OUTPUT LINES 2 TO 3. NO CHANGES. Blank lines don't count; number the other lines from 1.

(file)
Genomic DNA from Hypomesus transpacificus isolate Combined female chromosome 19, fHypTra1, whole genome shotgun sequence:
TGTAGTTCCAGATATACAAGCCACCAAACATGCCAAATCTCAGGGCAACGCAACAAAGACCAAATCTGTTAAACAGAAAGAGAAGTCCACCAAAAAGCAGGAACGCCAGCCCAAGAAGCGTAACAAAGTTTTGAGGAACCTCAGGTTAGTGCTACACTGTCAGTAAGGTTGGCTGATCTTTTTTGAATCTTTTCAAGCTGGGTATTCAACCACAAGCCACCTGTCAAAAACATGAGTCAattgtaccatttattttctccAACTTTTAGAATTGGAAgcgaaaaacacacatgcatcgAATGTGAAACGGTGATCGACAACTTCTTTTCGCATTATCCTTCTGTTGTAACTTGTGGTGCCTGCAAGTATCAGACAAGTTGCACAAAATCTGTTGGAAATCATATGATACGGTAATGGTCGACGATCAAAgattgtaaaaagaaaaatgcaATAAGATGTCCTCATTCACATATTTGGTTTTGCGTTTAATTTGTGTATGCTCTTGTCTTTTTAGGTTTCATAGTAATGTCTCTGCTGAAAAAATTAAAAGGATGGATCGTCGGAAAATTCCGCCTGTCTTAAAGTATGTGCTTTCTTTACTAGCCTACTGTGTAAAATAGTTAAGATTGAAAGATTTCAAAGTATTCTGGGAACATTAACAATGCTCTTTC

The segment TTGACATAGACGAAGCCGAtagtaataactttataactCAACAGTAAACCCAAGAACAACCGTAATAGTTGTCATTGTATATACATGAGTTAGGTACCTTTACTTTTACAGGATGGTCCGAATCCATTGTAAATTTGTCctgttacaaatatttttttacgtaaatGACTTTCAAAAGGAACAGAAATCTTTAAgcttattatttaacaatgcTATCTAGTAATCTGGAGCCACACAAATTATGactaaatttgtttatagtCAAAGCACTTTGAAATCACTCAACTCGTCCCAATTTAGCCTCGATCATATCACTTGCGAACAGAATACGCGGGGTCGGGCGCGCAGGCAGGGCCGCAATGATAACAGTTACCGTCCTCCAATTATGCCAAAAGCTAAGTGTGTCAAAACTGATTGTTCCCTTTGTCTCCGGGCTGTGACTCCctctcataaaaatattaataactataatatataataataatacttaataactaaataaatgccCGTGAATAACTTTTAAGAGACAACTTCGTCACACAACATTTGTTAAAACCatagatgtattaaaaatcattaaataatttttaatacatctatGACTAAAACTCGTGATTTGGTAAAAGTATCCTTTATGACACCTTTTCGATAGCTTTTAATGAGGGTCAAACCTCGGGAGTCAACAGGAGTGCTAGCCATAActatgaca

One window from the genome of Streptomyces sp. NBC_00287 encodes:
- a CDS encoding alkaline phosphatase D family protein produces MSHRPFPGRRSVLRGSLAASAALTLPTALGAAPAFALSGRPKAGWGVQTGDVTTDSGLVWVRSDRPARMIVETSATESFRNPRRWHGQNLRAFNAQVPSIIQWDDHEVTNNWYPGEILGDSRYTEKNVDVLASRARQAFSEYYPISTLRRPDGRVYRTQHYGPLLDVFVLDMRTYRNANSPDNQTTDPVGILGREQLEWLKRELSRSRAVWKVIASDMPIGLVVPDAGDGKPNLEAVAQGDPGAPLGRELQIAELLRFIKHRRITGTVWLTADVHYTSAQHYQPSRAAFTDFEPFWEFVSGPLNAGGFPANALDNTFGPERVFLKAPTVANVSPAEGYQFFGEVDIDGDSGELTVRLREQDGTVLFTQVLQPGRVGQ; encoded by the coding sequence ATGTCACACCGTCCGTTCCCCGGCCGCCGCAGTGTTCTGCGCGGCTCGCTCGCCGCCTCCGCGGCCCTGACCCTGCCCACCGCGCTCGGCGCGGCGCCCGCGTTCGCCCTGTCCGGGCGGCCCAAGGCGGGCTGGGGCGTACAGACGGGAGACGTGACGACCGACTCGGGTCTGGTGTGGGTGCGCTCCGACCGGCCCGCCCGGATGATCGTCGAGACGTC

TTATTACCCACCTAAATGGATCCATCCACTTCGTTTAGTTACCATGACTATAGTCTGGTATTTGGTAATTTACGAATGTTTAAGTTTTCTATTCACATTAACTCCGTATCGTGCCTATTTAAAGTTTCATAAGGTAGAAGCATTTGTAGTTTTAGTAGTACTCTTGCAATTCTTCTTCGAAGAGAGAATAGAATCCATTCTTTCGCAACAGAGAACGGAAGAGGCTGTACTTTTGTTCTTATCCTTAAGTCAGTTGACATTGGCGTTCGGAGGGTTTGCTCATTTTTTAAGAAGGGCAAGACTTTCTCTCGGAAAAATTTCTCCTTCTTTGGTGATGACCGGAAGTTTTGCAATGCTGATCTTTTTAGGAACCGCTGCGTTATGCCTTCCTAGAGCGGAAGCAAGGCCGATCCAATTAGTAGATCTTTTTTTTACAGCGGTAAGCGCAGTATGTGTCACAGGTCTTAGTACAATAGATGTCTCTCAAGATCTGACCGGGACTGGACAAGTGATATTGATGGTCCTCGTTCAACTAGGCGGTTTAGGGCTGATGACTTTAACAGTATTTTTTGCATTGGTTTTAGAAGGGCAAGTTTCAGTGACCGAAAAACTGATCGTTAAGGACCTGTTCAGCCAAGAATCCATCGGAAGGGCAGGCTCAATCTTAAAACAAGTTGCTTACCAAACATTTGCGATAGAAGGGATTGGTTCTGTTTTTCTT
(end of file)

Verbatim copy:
TGTAGTTCCAGATATACAAGCCACCAAACATGCCAAATCTCAGGGCAACGCAACAAAGACCAAATCTGTTAAACAGAAAGAGAAGTCCACCAAAAAGCAGGAACGCCAGCCCAAGAAGCGTAACAAAGTTTTGAGGAACCTCAGGTTAGTGCTACACTGTCAGTAAGGTTGGCTGATCTTTTTTGAATCTTTTCAAGCTGGGTATTCAACCACAAGCCACCTGTCAAAAACATGAGTCAattgtaccatttattttctccAACTTTTAGAATTGGAAgcgaaaaacacacatgcatcgAATGTGAAACGGTGATCGACAACTTCTTTTCGCATTATCCTTCTGTTGTAACTTGTGGTGCCTGCAAGTATCAGACAAGTTGCACAAAATCTGTTGGAAATCATATGATACGGTAATGGTCGACGATCAAAgattgtaaaaagaaaaatgcaATAAGATGTCCTCATTCACATATTTGGTTTTGCGTTTAATTTGTGTATGCTCTTGTCTTTTTAGGTTTCATAGTAATGTCTCTGCTGAAAAAATTAAAAGGATGGATCGTCGGAAAATTCCGCCTGTCTTAAAGTATGTGCTTTCTTTACTAGCCTACTGTGTAAAATAGTTAAGATTGAAAGATTTCAAAGTATTCTGGGAACATTAACAATGCTCTTTC

The segment TTGACATAGACGAAGCCGAtagtaataactttataactCAACAGTAAACCCAAGAACAACCGTAATAGTTGTCATTGTATATACATGAGTTAGGTACCTTTACTTTTACAGGATGGTCCGAATCCATTGTAAATTTGTCctgttacaaatatttttttacgtaaatGACTTTCAAAAGGAACAGAAATCTTTAAgcttattatttaacaatgcTATCTAGTAATCTGGAGCCACACAAATTATGactaaatttgtttatagtCAAAGCACTTTGAAATCACTCAACTCGTCCCAATTTAGCCTCGATCATATCACTTGCGAACAGAATACGCGGGGTCGGGCGCGCAGGCAGGGCCGCAATGATAACAGTTACCGTCCTCCAATTATGCCAAAAGCTAAGTGTGTCAAAACTGATTGTTCCCTTTGTCTCCGGGCTGTGACTCCctctcataaaaatattaataactataatatataataataatacttaataactaaataaatgccCGTGAATAACTTTTAAGAGACAACTTCGTCACACAACATTTGTTAAAACCatagatgtattaaaaatcattaaataatttttaatacatctatGACTAAAACTCGTGATTTGGTAAAAGTATCCTTTATGACACCTTTTCGATAGCTTTTAATGAGGGTCAAACCTCGGGAGTCAACAGGAGTGCTAGCCATAActatgaca